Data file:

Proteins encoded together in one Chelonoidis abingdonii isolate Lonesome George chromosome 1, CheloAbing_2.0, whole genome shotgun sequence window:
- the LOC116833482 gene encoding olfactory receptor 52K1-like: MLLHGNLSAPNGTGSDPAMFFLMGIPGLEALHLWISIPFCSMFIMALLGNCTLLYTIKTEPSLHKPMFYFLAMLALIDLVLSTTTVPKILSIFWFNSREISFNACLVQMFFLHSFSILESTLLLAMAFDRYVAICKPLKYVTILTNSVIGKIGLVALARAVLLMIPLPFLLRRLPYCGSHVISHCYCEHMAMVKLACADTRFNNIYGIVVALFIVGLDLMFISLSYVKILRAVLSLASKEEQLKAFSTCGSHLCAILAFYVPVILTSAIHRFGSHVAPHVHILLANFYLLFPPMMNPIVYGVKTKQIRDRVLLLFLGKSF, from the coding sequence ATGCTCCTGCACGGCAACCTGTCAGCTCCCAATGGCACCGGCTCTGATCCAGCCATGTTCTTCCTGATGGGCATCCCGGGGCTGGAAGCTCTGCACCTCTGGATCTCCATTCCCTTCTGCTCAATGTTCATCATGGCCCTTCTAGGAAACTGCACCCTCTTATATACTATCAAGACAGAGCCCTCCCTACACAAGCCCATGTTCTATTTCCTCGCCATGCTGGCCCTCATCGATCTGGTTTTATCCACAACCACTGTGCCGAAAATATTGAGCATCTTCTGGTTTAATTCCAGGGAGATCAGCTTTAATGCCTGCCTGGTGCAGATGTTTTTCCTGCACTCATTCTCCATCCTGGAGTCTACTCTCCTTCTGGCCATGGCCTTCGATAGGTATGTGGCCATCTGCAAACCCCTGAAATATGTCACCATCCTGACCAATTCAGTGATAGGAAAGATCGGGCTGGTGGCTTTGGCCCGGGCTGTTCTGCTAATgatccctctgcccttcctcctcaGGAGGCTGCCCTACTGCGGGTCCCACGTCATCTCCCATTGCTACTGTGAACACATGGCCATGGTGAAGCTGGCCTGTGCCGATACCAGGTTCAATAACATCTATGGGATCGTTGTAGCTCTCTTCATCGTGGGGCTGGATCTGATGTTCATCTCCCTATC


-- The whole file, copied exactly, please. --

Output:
Proteins encoded together in one Chelonoidis abingdonii isolate Lonesome George chromosome 1, CheloAbing_2.0, whole genome shotgun sequence window:
- the LOC116833482 gene encoding olfactory receptor 52K1-like: MLLHGNLSAPNGTGSDPAMFFLMGIPGLEALHLWISIPFCSMFIMALLGNCTLLYTIKTEPSLHKPMFYFLAMLALIDLVLSTTTVPKILSIFWFNSREISFNACLVQMFFLHSFSILESTLLLAMAFDRYVAICKPLKYVTILTNSVIGKIGLVALARAVLLMIPLPFLLRRLPYCGSHVISHCYCEHMAMVKLACADTRFNNIYGIVVALFIVGLDLMFISLSYVKILRAVLSLASKEEQLKAFSTCGSHLCAILAFYVPVILTSAIHRFGSHVAPHVHILLANFYLLFPPMMNPIVYGVKTKQIRDRVLLLFLGKSF, from the coding sequence ATGCTCCTGCACGGCAACCTGTCAGCTCCCAATGGCACCGGCTCTGATCCAGCCATGTTCTTCCTGATGGGCATCCCGGGGCTGGAAGCTCTGCACCTCTGGATCTCCATTCCCTTCTGCTCAATGTTCATCATGGCCCTTCTAGGAAACTGCACCCTCTTATATACTATCAAGACAGAGCCCTCCCTACACAAGCCCATGTTCTATTTCCTCGCCATGCTGGCCCTCATCGATCTGGTTTTATCCACAACCACTGTGCCGAAAATATTGAGCATCTTCTGGTTTAATTCCAGGGAGATCAGCTTTAATGCCTGCCTGGTGCAGATGTTTTTCCTGCACTCATTCTCCATCCTGGAGTCTACTCTCCTTCTGGCCATGGCCTTCGATAGGTATGTGGCCATCTGCAAACCCCTGAAATATGTCACCATCCTGACCAATTCAGTGATAGGAAAGATCGGGCTGGTGGCTTTGGCCCGGGCTGTTCTGCTAATgatccctctgcccttcctcctcaGGAGGCTGCCCTACTGCGGGTCCCACGTCATCTCCCATTGCTACTGTGAACACATGGCCATGGTGAAGCTGGCCTGTGCCGATACCAGGTTCAATAACATCTATGGGATCGTTGTAGCTCTCTTCATCGTGGGGCTGGATCTGATGTTCATCTCCCTATC